Every Canary island has its own DO except Tenerife, which has five, and Fuerteventura, which is just too hot and dry for grapevines (although a couple of brave souls are trying in the south).
There is also an Islas Canarias DO for bodegas that ship in grapes or must from different islands to create blends.
Some are snobby about bodegas that make DO Islas Canarias wines, but the flexibility they have to blend juice means that they make some of the best Canarian wines.
If a wine doesn’t have a DO sticker on the back of the bottle, then it’s probably imported from Spain in tanks and bottled in the Canaries. The wine may be lovely, but it’s not local.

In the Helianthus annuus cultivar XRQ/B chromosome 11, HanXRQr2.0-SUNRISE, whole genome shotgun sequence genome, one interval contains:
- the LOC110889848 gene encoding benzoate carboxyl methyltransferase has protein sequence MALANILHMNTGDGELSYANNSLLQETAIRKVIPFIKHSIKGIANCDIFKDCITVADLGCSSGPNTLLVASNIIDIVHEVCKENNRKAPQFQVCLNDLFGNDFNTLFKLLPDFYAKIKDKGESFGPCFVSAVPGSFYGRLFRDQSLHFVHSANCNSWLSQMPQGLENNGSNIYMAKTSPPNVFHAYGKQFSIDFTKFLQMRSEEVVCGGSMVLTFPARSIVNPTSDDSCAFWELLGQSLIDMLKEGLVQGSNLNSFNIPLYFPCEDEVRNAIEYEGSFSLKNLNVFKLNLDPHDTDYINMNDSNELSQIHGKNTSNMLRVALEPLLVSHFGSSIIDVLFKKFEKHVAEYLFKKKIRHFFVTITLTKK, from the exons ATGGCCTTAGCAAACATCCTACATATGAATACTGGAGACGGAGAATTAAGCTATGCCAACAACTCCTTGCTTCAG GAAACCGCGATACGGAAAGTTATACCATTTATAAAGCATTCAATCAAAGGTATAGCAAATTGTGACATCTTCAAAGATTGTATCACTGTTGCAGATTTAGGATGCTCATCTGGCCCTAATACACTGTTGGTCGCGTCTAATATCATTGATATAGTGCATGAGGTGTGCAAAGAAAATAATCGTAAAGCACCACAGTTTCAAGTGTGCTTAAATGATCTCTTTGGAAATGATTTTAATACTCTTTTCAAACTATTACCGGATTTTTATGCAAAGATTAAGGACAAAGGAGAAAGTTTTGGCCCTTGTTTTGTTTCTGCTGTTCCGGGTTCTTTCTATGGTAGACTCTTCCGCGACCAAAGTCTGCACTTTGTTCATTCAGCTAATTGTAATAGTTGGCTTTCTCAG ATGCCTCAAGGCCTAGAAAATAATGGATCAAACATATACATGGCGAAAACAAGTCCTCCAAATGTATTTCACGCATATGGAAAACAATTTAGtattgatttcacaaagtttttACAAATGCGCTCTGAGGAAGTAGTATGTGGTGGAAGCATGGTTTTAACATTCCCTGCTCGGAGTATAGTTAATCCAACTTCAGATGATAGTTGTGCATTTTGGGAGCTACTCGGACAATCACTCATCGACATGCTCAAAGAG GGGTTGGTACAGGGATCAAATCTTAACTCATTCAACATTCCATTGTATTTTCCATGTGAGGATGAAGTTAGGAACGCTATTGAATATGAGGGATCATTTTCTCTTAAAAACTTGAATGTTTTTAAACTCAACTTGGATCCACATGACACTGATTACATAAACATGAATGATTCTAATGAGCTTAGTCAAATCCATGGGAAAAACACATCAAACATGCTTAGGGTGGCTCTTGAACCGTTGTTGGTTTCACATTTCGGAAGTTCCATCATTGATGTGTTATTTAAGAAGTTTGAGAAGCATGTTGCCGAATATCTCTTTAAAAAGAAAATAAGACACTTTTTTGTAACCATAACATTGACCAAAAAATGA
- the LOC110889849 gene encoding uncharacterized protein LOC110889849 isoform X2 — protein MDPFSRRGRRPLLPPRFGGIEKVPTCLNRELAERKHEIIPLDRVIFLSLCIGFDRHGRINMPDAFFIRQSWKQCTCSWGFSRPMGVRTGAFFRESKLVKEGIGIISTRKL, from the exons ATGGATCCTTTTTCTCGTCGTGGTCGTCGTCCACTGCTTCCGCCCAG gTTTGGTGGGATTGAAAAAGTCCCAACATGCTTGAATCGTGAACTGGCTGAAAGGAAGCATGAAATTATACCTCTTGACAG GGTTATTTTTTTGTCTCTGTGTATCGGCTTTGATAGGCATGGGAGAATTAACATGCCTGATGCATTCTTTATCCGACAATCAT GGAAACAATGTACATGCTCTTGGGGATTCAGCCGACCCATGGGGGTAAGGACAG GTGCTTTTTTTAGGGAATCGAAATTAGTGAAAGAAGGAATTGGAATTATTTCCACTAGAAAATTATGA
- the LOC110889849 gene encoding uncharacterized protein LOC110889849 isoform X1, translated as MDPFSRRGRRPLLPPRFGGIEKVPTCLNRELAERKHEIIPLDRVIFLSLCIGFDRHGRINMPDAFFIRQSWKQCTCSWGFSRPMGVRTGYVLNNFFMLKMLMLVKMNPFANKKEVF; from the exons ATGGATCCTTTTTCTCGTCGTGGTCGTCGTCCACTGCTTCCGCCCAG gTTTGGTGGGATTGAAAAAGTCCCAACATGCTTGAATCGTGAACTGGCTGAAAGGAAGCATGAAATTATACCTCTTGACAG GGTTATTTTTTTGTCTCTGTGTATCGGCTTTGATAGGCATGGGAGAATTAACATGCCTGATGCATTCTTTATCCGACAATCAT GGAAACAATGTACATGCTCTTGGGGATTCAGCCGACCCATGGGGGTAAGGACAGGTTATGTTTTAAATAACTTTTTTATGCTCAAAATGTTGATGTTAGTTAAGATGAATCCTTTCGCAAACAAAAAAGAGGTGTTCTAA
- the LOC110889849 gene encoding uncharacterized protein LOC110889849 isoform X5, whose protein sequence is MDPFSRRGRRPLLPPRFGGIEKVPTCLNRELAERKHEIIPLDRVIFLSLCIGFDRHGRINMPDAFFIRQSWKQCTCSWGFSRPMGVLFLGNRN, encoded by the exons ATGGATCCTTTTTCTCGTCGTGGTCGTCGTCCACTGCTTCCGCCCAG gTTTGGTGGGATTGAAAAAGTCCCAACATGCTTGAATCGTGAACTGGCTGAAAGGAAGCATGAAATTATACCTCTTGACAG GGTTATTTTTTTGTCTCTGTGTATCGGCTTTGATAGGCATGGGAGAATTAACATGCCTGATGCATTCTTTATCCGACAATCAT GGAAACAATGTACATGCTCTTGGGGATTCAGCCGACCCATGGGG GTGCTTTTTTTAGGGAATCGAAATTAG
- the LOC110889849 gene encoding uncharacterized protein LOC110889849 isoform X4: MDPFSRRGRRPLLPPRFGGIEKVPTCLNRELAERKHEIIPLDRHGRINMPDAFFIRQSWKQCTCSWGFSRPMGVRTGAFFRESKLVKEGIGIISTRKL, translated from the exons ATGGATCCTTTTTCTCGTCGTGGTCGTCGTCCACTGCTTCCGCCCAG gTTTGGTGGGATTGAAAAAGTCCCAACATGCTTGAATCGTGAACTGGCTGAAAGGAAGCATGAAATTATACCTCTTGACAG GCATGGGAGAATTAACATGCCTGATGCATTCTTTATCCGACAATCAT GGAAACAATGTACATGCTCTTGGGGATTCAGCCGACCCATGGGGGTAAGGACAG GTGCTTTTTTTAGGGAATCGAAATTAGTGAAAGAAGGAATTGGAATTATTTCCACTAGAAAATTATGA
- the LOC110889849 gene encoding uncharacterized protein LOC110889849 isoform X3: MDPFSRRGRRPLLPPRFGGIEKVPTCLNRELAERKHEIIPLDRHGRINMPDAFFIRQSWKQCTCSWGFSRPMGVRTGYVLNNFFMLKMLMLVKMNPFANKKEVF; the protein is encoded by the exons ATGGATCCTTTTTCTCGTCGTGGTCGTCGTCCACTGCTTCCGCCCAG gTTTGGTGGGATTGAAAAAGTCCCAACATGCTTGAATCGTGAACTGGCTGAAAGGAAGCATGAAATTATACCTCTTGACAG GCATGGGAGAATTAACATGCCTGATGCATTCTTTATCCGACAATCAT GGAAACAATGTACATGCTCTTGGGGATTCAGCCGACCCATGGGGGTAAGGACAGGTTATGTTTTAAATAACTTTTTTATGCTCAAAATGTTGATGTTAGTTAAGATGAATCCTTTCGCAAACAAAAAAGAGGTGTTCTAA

The exception to this is wines that are bottled for local consumption (family, friends and village only) and don’t have a label at all. These vary from ‘oh my god, that’s abominable’ to ‘this is quite nice, actually’.
In general, if a local wine is good enough to sell it gets a label.
Gran Canaria is probably the island with the greatest untapped wine potential.
While Lanzarote has its zingy Malvasía, La Palma its rich Albillos, Tenerife its boisterous Listán Negro reds and delicate Listán Blanco whites, Gran Canaria is still searching for its signature wine style.
Perhaps the most variable island in the Canary Islands doesn’t need one; with no traditional identity to protect, the Gran Canaria DO is free to experiment and many of its best wines are an eclectic mix of grape varieties and winemaking techniques.